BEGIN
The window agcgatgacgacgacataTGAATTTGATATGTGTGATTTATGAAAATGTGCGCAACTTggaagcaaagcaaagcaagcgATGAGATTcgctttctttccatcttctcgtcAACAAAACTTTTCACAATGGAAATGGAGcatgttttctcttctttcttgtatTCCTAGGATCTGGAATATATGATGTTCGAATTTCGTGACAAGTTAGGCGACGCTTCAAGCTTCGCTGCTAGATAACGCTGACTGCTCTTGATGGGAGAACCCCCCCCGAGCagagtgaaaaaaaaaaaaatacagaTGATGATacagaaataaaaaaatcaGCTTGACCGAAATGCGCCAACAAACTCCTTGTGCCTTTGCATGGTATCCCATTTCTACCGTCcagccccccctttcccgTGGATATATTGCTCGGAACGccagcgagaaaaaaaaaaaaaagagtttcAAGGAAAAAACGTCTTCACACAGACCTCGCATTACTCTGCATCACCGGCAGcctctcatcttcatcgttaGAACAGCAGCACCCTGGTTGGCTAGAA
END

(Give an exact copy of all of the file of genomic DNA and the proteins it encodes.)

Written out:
The window agcgatgacgacgacataTGAATTTGATATGTGTGATTTATGAAAATGTGCGCAACTTggaagcaaagcaaagcaagcgATGAGATTcgctttctttccatcttctcgtcAACAAAACTTTTCACAATGGAAATGGAGcatgttttctcttctttcttgtatTCCTAGGATCTGGAATATATGATGTTCGAATTTCGTGACAAGTTAGGCGACGCTTCAAGCTTCGCTGCTAGATAACGCTGACTGCTCTTGATGGGAGAACCCCCCCCGAGCagagtgaaaaaaaaaaaaatacagaTGATGATacagaaataaaaaaatcaGCTTGACCGAAATGCGCCAACAAACTCCTTGTGCCTTTGCATGGTATCCCATTTCTACCGTCcagccccccctttcccgTGGATATATTGCTCGGAACGccagcgagaaaaaaaaaaaaaagagtttcAAGGAAAAAACGTCTTCACACAGACCTCGCATTACTCTGCATCACCGGCAGcctctcatcttcatcgttaGAACAGCAGCACCCTGGTTGGCTAGAA